What Does a Speech Therapist Do, Exactly
Speech is a tool that we use every day, often without much consideration. But when speech is impeded, due to trauma, birth abnormality, or cognitive disorder, a Speech Therapist or Speech Language Pathologist can be of great value. Speech therapists assess needs and create an individualized treatment program for the patient. They often work collaboratively, as part of a multidisciplinary team which include other professionals such as occupational therapists, physical therapists, nurses, physicians, social workers, audiologists, psychologists, and educators. Working as a speech therapist requires patience and the ability to build relationships and provide emotional support.
Speech therapists work with patients in a variety of settings including schools, private practice, or major medical facilities. Most speech therapists work full time and about half work in schools. A speech therapist is not limited to practicing with patients, they can also teach in a college or university setting, research new methods in field, supervise, manage a clinic or practice, or work in a corporate setting working to improve communication with customers or clients.
As a future speech therapist there is no specific undergraduate degree path you must follow. However, choosing an area of study related to speech pathology will serve you well. Degrees like communications, speech or hearing sciences, and speech disorders are each strong choices. In addition, you will want to be mindful of the prerequisite courses needed in applying to a graduate program. Requirements will vary by institution, but are typically courses in anatomy, phonetics, linguistics, psychology and mathematics. Take advantage of as many opportunities possible to observe clinicians and graduate level-students performing diagnostic and therapy sessions. Record these hours as they will strengthen your application for any graduate-level program.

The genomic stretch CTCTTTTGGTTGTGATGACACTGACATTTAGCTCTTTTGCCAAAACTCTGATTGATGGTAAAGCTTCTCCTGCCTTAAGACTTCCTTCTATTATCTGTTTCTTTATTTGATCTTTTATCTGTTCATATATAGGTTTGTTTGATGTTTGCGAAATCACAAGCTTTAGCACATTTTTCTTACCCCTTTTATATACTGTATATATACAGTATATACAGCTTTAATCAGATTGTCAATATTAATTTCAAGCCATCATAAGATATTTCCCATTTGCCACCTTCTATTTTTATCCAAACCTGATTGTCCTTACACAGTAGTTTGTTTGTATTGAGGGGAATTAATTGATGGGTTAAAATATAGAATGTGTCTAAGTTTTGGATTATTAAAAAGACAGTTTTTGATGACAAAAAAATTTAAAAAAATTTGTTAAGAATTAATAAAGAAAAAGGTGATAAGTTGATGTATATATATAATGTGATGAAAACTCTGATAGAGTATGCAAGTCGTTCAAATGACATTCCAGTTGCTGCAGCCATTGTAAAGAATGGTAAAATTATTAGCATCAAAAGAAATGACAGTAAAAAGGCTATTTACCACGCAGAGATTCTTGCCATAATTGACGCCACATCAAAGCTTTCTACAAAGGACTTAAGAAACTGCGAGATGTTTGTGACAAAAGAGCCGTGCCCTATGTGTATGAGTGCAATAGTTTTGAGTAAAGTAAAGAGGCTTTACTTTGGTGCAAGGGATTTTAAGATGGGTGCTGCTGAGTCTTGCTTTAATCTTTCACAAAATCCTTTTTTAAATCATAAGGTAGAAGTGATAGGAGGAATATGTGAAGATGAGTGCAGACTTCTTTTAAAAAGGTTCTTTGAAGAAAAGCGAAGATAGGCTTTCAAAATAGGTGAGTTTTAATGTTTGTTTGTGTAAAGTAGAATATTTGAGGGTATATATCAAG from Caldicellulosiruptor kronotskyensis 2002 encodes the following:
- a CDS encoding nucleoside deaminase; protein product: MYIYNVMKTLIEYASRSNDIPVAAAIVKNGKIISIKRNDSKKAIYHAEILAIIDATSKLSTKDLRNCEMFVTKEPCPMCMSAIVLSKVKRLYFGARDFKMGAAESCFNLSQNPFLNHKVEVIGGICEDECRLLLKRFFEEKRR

A masters degree in Speech Language Pathology or Communication Sciences Disorders is a requirement in every state to practice as a speech therapist. Graduate school will provide broad exposure to patients across the lifespan, from infants to geriatrics. You will be given opportunities to practice under the supervision of faculty in many different types of settings. These experiences will help in guiding your particular area of interest and study. Consider becoming fluent in a second language, such as spanish. Doing so will expand the job opportunities available to you later, as it greatly expands the populations with which you can provide service.
Making it Official
Anyone wishing to practice as a speech therapist must be credentialed by the American Speech-Language Hearing Association (ASHA) and maintain licensure in their state. Some states require continuing education credits be earned; this also allows individuals to stay up to date on best practices in the field.
So you’ve decided that becoming a speech therapist is the career for you! Well, the great news is that employment for this occupation is expected rise at 19% — faster than the national average for employment. As the baby-boomer population ages, so too will the occurrence of hearing to speech related loss from strokes or heart attack. Jobs with specific niches toward the aged population will certainly be in demand.